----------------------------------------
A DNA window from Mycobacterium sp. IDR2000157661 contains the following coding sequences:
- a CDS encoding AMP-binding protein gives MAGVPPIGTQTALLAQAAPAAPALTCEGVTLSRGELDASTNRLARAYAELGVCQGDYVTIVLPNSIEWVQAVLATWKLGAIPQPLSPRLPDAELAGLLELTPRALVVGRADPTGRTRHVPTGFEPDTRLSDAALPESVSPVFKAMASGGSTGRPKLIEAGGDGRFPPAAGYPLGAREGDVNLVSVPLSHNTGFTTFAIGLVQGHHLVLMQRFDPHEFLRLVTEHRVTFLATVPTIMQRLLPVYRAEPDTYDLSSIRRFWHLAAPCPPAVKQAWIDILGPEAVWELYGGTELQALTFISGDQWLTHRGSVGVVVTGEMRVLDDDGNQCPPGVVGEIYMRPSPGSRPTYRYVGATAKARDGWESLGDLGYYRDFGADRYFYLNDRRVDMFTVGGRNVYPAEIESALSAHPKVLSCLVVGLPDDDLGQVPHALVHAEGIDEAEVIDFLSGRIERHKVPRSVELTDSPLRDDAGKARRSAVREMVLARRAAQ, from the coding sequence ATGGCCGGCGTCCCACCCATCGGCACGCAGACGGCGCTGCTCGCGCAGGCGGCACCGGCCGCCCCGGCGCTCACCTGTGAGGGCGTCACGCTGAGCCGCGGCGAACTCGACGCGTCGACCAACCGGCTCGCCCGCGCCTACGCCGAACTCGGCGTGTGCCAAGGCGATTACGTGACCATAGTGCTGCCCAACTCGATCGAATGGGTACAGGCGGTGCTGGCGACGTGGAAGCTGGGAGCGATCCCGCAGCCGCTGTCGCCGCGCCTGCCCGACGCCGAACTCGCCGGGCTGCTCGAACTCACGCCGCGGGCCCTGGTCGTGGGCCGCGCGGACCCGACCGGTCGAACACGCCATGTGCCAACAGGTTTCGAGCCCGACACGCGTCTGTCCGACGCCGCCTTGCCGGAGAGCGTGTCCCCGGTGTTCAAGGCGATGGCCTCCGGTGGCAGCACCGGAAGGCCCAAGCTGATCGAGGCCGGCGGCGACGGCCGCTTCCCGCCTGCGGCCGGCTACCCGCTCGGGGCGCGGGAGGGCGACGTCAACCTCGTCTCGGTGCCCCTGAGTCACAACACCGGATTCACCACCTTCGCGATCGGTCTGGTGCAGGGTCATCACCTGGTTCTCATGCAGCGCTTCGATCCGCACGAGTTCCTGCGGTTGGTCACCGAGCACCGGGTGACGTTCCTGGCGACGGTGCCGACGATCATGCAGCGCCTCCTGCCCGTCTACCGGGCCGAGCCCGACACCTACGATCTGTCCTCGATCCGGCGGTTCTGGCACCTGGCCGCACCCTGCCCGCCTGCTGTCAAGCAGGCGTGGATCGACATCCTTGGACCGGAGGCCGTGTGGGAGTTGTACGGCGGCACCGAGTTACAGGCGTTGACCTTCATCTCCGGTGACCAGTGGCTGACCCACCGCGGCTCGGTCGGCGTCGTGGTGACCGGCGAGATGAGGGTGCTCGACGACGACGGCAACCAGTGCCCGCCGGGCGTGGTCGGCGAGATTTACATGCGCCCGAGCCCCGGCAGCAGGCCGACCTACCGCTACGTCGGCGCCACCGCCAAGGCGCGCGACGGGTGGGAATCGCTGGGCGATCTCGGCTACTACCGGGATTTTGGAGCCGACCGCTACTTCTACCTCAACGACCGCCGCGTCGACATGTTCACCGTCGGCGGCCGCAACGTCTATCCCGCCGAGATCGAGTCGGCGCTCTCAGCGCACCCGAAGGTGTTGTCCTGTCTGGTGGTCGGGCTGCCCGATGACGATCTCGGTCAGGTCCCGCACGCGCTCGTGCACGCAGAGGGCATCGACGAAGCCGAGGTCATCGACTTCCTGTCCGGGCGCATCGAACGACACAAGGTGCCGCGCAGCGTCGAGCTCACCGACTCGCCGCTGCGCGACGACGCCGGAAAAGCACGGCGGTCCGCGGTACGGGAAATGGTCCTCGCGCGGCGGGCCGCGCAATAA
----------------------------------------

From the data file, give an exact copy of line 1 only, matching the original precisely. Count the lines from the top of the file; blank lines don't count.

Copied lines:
A DNA window from Mycobacterium sp. IDR2000157661 contains the following coding sequences: